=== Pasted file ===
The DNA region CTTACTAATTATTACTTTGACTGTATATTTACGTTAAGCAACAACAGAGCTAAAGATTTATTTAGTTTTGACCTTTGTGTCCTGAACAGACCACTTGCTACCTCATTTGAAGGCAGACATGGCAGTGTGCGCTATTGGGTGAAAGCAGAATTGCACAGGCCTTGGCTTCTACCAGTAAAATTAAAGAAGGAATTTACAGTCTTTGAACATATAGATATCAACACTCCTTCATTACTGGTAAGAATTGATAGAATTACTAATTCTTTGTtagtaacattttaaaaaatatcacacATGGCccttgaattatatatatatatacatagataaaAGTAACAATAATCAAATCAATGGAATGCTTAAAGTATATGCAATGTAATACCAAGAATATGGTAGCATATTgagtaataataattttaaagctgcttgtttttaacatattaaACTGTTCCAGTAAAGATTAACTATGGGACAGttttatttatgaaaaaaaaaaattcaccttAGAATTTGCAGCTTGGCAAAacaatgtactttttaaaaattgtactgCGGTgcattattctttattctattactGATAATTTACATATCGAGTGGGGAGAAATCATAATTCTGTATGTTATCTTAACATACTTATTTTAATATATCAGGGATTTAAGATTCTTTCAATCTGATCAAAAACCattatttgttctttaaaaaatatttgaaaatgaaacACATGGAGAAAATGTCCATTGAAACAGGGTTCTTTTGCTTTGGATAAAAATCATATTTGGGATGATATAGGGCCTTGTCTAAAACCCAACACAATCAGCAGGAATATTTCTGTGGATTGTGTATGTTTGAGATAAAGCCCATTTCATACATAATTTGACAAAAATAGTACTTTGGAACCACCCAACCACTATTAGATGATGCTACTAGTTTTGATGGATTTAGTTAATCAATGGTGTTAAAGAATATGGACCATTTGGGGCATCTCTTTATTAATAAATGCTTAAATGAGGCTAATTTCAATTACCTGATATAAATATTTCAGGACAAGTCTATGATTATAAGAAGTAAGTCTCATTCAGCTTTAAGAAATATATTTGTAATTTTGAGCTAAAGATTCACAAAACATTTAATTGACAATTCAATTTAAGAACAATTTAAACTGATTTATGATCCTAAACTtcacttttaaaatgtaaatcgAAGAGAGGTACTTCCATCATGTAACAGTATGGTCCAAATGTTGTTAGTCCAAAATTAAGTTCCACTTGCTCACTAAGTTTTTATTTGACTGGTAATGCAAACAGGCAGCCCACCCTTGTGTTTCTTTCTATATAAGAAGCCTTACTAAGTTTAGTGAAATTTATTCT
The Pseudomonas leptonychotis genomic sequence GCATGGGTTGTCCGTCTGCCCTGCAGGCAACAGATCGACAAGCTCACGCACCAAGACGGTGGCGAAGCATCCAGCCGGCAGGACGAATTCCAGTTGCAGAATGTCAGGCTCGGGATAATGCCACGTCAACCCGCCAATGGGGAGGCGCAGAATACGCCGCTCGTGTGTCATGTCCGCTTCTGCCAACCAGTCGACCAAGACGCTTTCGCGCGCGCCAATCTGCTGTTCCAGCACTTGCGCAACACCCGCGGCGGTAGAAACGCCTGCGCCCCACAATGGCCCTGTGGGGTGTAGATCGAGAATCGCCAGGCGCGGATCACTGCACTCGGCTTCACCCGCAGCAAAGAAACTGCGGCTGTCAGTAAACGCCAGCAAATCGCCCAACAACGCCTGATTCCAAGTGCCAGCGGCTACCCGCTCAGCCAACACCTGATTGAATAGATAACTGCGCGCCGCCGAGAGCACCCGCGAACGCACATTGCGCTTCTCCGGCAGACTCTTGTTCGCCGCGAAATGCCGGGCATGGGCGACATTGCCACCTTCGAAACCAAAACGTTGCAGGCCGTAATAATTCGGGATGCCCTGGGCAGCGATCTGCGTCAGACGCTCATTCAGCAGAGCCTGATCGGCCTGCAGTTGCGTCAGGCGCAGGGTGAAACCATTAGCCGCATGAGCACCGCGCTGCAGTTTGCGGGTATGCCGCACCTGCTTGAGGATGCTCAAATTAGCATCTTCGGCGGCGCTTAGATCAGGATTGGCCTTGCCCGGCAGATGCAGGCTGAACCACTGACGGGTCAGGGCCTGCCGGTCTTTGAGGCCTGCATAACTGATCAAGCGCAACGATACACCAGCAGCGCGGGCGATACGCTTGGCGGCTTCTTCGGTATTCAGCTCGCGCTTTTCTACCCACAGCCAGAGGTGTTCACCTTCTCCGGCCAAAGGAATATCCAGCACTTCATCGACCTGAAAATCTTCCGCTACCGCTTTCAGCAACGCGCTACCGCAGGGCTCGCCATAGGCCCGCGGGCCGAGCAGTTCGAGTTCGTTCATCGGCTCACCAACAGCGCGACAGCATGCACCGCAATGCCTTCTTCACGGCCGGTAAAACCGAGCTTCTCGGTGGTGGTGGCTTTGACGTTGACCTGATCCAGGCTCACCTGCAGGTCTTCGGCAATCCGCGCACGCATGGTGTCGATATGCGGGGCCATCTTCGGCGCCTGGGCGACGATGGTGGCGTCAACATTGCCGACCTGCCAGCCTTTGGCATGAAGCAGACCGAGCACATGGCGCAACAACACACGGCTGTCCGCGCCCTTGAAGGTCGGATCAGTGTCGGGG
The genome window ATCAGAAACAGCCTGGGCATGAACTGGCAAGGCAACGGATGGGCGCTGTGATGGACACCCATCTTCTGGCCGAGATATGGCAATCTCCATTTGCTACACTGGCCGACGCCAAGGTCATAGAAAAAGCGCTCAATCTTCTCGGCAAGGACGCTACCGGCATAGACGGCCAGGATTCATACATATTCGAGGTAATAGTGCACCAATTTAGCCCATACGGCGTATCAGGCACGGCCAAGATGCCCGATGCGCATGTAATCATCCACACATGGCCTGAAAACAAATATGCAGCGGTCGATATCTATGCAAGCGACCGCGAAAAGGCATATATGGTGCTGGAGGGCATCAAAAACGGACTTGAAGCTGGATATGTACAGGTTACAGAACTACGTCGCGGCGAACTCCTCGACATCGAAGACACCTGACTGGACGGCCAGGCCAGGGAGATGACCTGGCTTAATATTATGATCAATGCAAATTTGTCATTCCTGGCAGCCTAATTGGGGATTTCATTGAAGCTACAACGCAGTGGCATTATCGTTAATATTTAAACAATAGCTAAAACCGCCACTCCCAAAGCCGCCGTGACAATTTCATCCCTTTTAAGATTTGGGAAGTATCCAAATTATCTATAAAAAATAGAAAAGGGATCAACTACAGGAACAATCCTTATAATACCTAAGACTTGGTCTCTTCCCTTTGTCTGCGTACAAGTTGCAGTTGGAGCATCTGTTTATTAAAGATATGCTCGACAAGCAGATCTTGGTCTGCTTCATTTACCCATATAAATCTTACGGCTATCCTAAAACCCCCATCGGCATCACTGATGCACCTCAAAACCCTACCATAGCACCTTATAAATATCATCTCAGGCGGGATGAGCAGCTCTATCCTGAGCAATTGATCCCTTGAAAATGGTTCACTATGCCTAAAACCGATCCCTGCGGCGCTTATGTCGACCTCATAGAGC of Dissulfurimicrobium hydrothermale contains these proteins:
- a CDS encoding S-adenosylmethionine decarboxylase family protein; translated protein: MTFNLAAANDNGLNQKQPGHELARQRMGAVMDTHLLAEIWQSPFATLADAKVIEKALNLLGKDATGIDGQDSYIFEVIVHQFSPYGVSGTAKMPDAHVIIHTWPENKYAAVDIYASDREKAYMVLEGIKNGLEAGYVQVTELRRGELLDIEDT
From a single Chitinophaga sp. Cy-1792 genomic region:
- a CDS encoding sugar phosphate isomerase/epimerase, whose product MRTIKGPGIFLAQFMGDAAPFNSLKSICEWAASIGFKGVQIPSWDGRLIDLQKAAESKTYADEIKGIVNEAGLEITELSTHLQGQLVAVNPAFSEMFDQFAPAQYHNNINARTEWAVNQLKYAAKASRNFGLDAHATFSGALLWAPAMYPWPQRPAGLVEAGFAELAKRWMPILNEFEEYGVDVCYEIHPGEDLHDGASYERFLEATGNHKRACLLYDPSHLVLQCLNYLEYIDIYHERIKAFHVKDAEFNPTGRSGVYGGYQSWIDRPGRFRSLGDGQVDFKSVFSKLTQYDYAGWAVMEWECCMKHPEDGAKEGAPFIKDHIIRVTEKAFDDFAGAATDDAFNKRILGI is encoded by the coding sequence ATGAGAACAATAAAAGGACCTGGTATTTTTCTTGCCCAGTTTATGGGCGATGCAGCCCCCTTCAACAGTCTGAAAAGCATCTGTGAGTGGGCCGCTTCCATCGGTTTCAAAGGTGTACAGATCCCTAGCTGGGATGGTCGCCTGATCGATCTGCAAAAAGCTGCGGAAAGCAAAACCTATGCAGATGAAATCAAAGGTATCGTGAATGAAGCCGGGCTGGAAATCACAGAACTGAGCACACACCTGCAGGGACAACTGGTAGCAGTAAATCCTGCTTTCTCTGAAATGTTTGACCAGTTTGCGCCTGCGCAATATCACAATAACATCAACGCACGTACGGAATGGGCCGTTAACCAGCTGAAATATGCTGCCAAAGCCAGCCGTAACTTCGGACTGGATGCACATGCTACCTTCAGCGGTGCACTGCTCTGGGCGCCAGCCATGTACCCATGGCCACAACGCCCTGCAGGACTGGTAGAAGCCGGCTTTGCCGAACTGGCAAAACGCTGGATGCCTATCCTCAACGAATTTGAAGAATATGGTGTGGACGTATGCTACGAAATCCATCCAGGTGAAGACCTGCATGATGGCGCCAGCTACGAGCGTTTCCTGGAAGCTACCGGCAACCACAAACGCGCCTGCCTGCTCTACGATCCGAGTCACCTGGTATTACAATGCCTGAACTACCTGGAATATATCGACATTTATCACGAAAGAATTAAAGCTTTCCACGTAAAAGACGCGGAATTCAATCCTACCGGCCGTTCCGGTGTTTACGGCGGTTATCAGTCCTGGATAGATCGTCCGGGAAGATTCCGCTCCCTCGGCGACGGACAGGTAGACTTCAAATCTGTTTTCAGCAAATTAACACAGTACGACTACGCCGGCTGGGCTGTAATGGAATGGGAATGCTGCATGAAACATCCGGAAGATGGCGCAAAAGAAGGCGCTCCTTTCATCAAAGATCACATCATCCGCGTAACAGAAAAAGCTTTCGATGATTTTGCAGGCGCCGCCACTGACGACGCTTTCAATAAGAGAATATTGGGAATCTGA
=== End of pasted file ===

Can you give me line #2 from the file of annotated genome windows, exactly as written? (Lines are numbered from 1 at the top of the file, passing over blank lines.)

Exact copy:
The Pseudomonas leptonychotis genomic sequence GCATGGGTTGTCCGTCTGCCCTGCAGGCAACAGATCGACAAGCTCACGCACCAAGACGGTGGCGAAGCATCCAGCCGGCAGGACGAATTCCAGTTGCAGAATGTCAGGCTCGGGATAATGCCACGTCAACCCGCCAATGGGGAGGCGCAGAATACGCCGCTCGTGTGTCATGTCCGCTTCTGCCAACCAGTCGACCAAGACGCTTTCGCGCGCGCCAATCTGCTGTTCCAGCACTTGCGCAACACCCGCGGCGGTAGAAACGCCTGCGCCCCACAATGGCCCTGTGGGGTGTAGATCGAGAATCGCCAGGCGCGGATCACTGCACTCGGCTTCACCCGCAGCAAAGAAACTGCGGCTGTCAGTAAACGCCAGCAAATCGCCCAACAACGCCTGATTCCAAGTGCCAGCGGCTACCCGCTCAGCCAACACCTGATTGAATAGATAACTGCGCGCCGCCGAGAGCACCCGCGAACGCACATTGCGCTTCTCCGGCAGACTCTTGTTCGCCGCGAAATGCCGGGCATGGGCGACATTGCCACCTTCGAAACCAAAACGTTGCAGGCCGTAATAATTCGGGATGCCCTGGGCAGCGATCTGCGTCAGACGCTCATTCAGCAGAGCCTGATCGGCCTGCAGTTGCGTCAGGCGCAGGGTGAAACCATTAGCCGCATGAGCACCGCGCTGCAGTTTGCGGGTATGCCGCACCTGCTTGAGGATGCTCAAATTAGCATCTTCGGCGGCGCTTAGATCAGGATTGGCCTTGCCCGGCAGATGCAGGCTGAACCACTGACGGGTCAGGGCCTGCCGGTCTTTGAGGCCTGCATAACTGATCAAGCGCAACGATACACCAGCAGCGCGGGCGATACGCTTGGCGGCTTCTTCGGTATTCAGCTCGCGCTTTTCTACCCACAGCCAGAGGTGTTCACCTTCTCCGGCCAAAGGAATATCCAGCACTTCATCGACCTGAAAATCTTCCGCTACCGCTTTCAGCAACGCGCTACCGCAGGGCTCGCCATAGGCCCGCGGGCCGAGCAGTTCGAGTTCGTTCATCGGCTCACCAACAGCGCGACAGCATGCACCGCAATGCCTTCTTCACGGCCGGTAAAACCGAGCTTCTCGGTGGTGGTGGCTTTGACGTTGACCTGATCCAGGCTCACCTGCAGGTCTTCGGCAATCCGCGCACGCATGGTGTCGATATGCGGGGCCATCTTCGGCGCCTGGGCGACGATGGTGGCGTCAACATTGCCGACCTGCCAGCCTTTGGCATGAAGCAGACCGAGCACATGGCGCAACAACACACGGCTGTCCGCGCCCTTGAAGGTCGGATCAGTGTCGGGG